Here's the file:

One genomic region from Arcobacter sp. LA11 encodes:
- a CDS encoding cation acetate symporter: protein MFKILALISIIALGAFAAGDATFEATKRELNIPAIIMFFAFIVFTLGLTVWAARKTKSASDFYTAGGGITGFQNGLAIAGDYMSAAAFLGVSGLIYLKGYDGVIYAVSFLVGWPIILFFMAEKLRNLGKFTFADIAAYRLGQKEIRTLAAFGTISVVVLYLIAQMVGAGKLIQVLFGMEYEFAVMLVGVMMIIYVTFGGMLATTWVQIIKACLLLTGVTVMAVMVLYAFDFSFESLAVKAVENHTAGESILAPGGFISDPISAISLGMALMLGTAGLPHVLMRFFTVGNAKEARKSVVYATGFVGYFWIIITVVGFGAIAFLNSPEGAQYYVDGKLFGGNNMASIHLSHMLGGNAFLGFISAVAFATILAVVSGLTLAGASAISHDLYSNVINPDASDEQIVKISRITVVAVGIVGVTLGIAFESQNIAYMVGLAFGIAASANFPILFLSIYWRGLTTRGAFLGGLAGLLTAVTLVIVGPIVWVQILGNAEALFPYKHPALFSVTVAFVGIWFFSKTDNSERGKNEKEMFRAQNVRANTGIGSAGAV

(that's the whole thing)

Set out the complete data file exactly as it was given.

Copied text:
One genomic region from Arcobacter sp. LA11 encodes:
- a CDS encoding cation acetate symporter: protein MFKILALISIIALGAFAAGDATFEATKRELNIPAIIMFFAFIVFTLGLTVWAARKTKSASDFYTAGGGITGFQNGLAIAGDYMSAAAFLGVSGLIYLKGYDGVIYAVSFLVGWPIILFFMAEKLRNLGKFTFADIAAYRLGQKEIRTLAAFGTISVVVLYLIAQMVGAGKLIQVLFGMEYEFAVMLVGVMMIIYVTFGGMLATTWVQIIKACLLLTGVTVMAVMVLYAFDFSFESLAVKAVENHTAGESILAPGGFISDPISAISLGMALMLGTAGLPHVLMRFFTVGNAKEARKSVVYATGFVGYFWIIITVVGFGAIAFLNSPEGAQYYVDGKLFGGNNMASIHLSHMLGGNAFLGFISAVAFATILAVVSGLTLAGASAISHDLYSNVINPDASDEQIVKISRITVVAVGIVGVTLGIAFESQNIAYMVGLAFGIAASANFPILFLSIYWRGLTTRGAFLGGLAGLLTAVTLVIVGPIVWVQILGNAEALFPYKHPALFSVTVAFVGIWFFSKTDNSERGKNEKEMFRAQNVRANTGIGSAGAV